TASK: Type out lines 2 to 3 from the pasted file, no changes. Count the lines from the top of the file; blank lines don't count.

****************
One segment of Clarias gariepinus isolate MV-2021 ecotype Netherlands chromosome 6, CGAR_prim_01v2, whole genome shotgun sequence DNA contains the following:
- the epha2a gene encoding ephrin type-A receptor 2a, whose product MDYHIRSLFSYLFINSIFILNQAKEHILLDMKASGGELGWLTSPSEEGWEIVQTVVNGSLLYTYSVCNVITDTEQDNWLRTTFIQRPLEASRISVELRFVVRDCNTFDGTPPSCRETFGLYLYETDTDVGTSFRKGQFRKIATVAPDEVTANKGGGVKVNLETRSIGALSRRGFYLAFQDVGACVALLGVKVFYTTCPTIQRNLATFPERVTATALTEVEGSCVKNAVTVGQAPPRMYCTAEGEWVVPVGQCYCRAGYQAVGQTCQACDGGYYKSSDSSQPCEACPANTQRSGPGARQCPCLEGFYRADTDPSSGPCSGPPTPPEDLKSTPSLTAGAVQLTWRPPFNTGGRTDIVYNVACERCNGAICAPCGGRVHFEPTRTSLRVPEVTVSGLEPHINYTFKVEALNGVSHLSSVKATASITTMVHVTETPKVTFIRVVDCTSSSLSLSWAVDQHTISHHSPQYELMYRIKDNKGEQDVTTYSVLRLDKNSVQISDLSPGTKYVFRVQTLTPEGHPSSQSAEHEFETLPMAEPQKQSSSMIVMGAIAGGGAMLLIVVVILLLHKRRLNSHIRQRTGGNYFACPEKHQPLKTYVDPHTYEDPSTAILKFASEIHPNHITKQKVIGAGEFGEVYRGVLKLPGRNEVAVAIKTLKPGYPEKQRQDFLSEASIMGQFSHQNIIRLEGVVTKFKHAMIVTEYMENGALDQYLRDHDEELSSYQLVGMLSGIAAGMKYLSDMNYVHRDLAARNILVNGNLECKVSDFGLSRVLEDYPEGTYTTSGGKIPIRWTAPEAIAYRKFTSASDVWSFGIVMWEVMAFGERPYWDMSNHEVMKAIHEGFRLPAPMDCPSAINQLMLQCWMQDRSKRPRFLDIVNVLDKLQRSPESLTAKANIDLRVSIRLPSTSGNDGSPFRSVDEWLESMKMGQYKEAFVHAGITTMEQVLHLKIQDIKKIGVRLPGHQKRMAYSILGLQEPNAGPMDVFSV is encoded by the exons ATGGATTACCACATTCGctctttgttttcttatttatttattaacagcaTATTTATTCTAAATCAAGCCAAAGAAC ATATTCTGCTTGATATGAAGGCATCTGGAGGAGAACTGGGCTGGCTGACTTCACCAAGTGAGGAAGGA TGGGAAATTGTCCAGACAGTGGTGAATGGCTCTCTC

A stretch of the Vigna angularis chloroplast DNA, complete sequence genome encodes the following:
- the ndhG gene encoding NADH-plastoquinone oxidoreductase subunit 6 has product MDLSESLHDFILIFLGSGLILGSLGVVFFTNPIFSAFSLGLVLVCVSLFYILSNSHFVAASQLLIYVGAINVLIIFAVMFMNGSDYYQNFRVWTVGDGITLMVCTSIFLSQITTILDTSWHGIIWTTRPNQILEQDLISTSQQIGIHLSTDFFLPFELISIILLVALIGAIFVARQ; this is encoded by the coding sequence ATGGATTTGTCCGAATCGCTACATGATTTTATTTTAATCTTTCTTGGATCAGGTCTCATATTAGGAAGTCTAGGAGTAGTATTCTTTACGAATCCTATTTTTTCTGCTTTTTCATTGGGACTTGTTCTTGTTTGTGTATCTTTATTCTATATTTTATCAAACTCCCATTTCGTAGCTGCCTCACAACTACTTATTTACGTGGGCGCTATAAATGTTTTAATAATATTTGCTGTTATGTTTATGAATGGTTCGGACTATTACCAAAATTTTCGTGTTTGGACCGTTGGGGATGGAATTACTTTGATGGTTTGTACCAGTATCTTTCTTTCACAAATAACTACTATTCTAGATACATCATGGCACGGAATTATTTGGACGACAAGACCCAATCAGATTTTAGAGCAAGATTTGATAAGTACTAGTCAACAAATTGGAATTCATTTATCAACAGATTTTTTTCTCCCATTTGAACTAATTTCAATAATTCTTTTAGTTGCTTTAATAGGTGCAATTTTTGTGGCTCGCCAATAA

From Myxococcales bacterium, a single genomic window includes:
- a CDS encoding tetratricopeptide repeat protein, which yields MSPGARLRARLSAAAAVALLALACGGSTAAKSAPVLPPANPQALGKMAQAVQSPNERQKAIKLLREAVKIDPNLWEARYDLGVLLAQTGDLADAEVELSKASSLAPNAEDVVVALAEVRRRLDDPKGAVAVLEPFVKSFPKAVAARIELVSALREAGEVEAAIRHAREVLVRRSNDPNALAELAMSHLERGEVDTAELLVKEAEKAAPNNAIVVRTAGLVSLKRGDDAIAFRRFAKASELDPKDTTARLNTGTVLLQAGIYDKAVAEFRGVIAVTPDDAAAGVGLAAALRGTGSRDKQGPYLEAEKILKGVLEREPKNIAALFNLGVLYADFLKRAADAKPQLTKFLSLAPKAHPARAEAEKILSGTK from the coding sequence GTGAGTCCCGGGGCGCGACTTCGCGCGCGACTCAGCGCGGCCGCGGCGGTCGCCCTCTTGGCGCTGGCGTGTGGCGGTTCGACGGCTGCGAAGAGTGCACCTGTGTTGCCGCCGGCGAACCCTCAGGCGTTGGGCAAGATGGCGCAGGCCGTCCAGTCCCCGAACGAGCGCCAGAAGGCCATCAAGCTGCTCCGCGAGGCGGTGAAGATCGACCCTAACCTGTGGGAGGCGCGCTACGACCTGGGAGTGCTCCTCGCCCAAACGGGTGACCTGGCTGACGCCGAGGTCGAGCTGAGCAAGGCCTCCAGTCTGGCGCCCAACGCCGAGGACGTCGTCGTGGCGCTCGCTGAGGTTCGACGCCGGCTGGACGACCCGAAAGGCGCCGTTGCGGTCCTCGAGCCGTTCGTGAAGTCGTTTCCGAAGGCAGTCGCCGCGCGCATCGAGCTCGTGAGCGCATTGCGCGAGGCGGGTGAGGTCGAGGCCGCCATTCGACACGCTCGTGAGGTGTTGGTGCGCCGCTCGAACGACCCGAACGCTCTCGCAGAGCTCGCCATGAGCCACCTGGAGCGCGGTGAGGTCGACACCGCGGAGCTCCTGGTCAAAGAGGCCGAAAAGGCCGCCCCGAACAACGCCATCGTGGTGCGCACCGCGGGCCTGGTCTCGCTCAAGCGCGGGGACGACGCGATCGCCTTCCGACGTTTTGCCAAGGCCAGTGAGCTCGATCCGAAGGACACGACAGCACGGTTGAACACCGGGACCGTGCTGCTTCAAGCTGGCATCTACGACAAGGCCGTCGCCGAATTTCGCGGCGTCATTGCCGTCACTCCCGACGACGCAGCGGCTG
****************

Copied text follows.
- the epha2a gene encoding ephrin type-A receptor 2a, whose product MDYHIRSLFSYLFINSIFILNQAKEHILLDMKASGGELGWLTSPSEEGWEIVQTVVNGSLLYTYSVCNVITDTEQDNWLRTTFIQRPLEASRISVELRFVVRDCNTFDGTPPSCRETFGLYLYETDTDVGTSFRKGQFRKIATVAPDEVTANKGGGVKVNLETRSIGALSRRGFYLAFQDVGACVALLGVKVFYTTCPTIQRNLATFPERVTATALTEVEGSCVKNAVTVGQAPPRMYCTAEGEWVVPVGQCYCRAGYQAVGQTCQACDGGYYKSSDSSQPCEACPANTQRSGPGARQCPCLEGFYRADTDPSSGPCSGPPTPPEDLKSTPSLTAGAVQLTWRPPFNTGGRTDIVYNVACERCNGAICAPCGGRVHFEPTRTSLRVPEVTVSGLEPHINYTFKVEALNGVSHLSSVKATASITTMVHVTETPKVTFIRVVDCTSSSLSLSWAVDQHTISHHSPQYELMYRIKDNKGEQDVTTYSVLRLDKNSVQISDLSPGTKYVFRVQTLTPEGHPSSQSAEHEFETLPMAEPQKQSSSMIVMGAIAGGGAMLLIVVVILLLHKRRLNSHIRQRTGGNYFACPEKHQPLKTYVDPHTYEDPSTAILKFASEIHPNHITKQKVIGAGEFGEVYRGVLKLPGRNEVAVAIKTLKPGYPEKQRQDFLSEASIMGQFSHQNIIRLEGVVTKFKHAMIVTEYMENGALDQYLRDHDEELSSYQLVGMLSGIAAGMKYLSDMNYVHRDLAARNILVNGNLECKVSDFGLSRVLEDYPEGTYTTSGGKIPIRWTAPEAIAYRKFTSASDVWSFGIVMWEVMAFGERPYWDMSNHEVMKAIHEGFRLPAPMDCPSAINQLMLQCWMQDRSKRPRFLDIVNVLDKLQRSPESLTAKANIDLRVSIRLPSTSGNDGSPFRSVDEWLESMKMGQYKEAFVHAGITTMEQVLHLKIQDIKKIGVRLPGHQKRMAYSILGLQEPNAGPMDVFSV is encoded by the exons ATGGATTACCACATTCGctctttgttttcttatttatttattaacagcaTATTTATTCTAAATCAAGCCAAAGAAC ATATTCTGCTTGATATGAAGGCATCTGGAGGAGAACTGGGCTGGCTGACTTCACCAAGTGAGGAAGGA TGGGAAATTGTCCAGACAGTGGTGAATGGCTCTCTC

A stretch of the Vigna angularis chloroplast DNA, complete sequence genome encodes the following: